Citgo Will Go, Says 7-Eleven
Thursday, September 28, 2006
The devil might wear Prada, but will his fellow citizens fill up their tanks with Citgo?
One retail chain won't find out. Faced with a barrage of calls from customers and bloggers calling for a boycott of Citgo gasoline stations, 7-Eleven Inc. said yesterday that the Citgo signs are going to start coming down from its convenience stores.
The boycott calls were the result of Venezuelan President Hugo Chavez's fiery speech at the United Nations last week in which he called President Bush "the devil." 7-Eleven said that the end of its 20-year supply agreement with Citgo Petroleum Corp., owned by the Venezuelan state oil company, was not the result of that speech but rather that it had decided in the spring to launch its own gasoline brand and switch to three new U.S. suppliers.
But the chain moved up the announcement of those plans in response to the outcry over the Chavez speech. "We sympathize with many Americans' concern over derogatory comments about our country and its leadership recently made by Venezuela's president Hugo Chavez," 7-Eleven public relations director Margaret Chabris said in a statement that waded into the political fray. In an interview, she added: "Customers started calling last week and saying that they didn't like what Chavez said. And they wanted to know what we were going to do."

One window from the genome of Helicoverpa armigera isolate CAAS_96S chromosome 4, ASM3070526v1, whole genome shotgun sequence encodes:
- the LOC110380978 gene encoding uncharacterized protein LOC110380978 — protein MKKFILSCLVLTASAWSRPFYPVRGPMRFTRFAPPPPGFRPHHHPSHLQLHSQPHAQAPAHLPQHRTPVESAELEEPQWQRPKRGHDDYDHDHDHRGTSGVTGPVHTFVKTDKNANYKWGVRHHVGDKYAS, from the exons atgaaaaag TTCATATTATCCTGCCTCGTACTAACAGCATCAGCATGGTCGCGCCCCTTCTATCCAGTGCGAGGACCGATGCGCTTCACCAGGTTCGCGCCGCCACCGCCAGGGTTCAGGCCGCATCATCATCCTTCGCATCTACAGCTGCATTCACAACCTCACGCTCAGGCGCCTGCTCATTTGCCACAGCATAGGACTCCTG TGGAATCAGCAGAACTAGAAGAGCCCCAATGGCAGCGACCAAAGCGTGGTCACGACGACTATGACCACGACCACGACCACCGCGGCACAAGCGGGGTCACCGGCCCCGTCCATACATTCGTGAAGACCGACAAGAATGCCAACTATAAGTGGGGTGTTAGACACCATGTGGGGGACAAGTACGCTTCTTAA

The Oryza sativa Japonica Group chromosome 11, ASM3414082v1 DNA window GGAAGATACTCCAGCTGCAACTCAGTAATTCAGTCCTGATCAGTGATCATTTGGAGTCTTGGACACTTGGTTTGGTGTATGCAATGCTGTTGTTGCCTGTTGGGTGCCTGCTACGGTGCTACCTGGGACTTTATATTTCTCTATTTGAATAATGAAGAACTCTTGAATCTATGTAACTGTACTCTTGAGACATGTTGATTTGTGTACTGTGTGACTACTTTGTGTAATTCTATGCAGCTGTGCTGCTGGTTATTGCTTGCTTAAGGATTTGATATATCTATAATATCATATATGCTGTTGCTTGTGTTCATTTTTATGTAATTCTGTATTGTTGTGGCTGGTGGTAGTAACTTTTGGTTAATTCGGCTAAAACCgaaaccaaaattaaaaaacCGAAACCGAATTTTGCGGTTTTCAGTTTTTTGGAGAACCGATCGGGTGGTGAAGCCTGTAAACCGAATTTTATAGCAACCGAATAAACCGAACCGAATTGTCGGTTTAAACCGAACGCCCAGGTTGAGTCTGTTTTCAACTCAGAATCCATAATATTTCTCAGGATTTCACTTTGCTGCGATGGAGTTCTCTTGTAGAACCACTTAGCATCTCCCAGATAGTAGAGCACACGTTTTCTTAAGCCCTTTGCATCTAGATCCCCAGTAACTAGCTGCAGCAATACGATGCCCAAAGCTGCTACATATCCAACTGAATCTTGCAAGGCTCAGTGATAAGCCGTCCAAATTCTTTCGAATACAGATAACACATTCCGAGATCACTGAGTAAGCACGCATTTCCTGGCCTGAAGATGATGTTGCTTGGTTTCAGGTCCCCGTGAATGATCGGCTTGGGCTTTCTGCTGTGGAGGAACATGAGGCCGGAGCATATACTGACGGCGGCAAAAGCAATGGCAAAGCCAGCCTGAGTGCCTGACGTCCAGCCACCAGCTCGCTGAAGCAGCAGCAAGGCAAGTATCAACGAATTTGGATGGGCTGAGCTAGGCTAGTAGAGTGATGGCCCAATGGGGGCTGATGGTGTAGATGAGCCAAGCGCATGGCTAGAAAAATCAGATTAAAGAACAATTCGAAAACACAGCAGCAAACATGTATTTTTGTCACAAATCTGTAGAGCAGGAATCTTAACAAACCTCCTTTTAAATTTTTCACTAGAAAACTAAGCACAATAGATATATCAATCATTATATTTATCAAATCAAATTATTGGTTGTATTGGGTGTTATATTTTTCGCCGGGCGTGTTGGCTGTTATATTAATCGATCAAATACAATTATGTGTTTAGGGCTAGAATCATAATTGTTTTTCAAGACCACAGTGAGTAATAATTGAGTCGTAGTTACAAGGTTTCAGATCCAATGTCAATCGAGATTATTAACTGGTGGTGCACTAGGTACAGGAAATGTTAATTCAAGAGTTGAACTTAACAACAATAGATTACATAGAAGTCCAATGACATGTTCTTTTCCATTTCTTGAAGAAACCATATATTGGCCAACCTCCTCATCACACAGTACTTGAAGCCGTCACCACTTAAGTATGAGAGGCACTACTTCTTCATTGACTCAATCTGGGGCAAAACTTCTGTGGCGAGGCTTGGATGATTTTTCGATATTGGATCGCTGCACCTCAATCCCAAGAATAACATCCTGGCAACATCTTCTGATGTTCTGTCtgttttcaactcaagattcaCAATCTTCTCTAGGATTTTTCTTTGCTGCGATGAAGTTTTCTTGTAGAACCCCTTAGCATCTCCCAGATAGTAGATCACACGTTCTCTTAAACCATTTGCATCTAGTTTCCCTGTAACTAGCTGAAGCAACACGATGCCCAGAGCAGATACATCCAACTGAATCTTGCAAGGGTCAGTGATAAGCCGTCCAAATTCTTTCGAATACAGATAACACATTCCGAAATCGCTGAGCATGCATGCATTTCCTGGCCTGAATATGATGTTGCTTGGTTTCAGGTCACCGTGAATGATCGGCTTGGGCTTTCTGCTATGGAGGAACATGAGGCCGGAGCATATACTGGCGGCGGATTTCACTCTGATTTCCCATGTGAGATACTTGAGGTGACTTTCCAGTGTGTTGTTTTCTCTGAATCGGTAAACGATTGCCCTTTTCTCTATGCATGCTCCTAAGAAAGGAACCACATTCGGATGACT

Removing the Citgo signs from 7-Eleven stores and franchises will take until 2008, and Chabris tried to discourage any boycott. She noted that Houston-based Citgo employs 4,000 people and supplies 14,000 retail stations in the United States. "Americans with no substantive connection to Venezuela would be economically harmed by boycotts," she said.
Citgo had announced in July that it would stop supplying some of its branded stations because it no longer refined enough of its own products to meet the stations' needs without buying on spot markets. That, it said, put the company at a "competitive disadvantage." Yesterday it said in a statement that the 7-Eleven contract "did not fit within Citgo's strategy to balance sales with refinery production after the sale of its interest in a Houston-area refinery."
The Chavez speech also sparked criticism of Citgo in Boston, where City Council member Jerry P. McDermott last week called for the removal of the Citgo sign visible over the left field wall of Fenway Park. The neon sign, which went up in 1965, has been called Boston's equivalent of Big Ben. Popular outcry in 1983 stopped a company plan to dismantle the sign.
But McDermott said that the Chavez speech changed his view. When he was a kid on the way to Fenway, McDermott said, "you'd be sitting in the bus and you would see the sign and you knew you were close." But, he said, the sign "doesn't have the reverence that it once did." McDermott added: "It's a corporation that is funding activities against this country, and we should take heed. I don't see why this symbol of foreign aggression should be emblazoned against the sky of Boston."